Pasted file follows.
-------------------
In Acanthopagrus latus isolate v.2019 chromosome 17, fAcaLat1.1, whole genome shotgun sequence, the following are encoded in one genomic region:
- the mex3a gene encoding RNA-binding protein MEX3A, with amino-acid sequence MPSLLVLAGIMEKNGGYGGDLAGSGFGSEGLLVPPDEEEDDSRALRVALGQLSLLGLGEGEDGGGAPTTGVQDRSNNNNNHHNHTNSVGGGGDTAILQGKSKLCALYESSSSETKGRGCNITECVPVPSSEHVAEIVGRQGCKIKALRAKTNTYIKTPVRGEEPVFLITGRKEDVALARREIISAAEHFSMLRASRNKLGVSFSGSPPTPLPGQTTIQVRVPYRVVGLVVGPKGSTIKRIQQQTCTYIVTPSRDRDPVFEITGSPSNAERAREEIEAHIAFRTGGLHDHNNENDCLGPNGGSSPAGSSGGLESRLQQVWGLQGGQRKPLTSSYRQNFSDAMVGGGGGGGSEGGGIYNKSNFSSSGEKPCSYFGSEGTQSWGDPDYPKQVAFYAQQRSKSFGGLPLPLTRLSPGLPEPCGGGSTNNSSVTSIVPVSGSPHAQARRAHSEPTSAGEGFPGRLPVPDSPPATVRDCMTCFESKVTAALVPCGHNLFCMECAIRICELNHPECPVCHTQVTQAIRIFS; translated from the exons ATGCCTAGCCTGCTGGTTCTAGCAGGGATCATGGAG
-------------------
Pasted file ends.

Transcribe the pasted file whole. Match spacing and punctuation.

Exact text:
In Acanthopagrus latus isolate v.2019 chromosome 17, fAcaLat1.1, whole genome shotgun sequence, the following are encoded in one genomic region:
- the mex3a gene encoding RNA-binding protein MEX3A, with amino-acid sequence MPSLLVLAGIMEKNGGYGGDLAGSGFGSEGLLVPPDEEEDDSRALRVALGQLSLLGLGEGEDGGGAPTTGVQDRSNNNNNHHNHTNSVGGGGDTAILQGKSKLCALYESSSSETKGRGCNITECVPVPSSEHVAEIVGRQGCKIKALRAKTNTYIKTPVRGEEPVFLITGRKEDVALARREIISAAEHFSMLRASRNKLGVSFSGSPPTPLPGQTTIQVRVPYRVVGLVVGPKGSTIKRIQQQTCTYIVTPSRDRDPVFEITGSPSNAERAREEIEAHIAFRTGGLHDHNNENDCLGPNGGSSPAGSSGGLESRLQQVWGLQGGQRKPLTSSYRQNFSDAMVGGGGGGGSEGGGIYNKSNFSSSGEKPCSYFGSEGTQSWGDPDYPKQVAFYAQQRSKSFGGLPLPLTRLSPGLPEPCGGGSTNNSSVTSIVPVSGSPHAQARRAHSEPTSAGEGFPGRLPVPDSPPATVRDCMTCFESKVTAALVPCGHNLFCMECAIRICELNHPECPVCHTQVTQAIRIFS; translated from the exons ATGCCTAGCCTGCTGGTTCTAGCAGGGATCATGGAG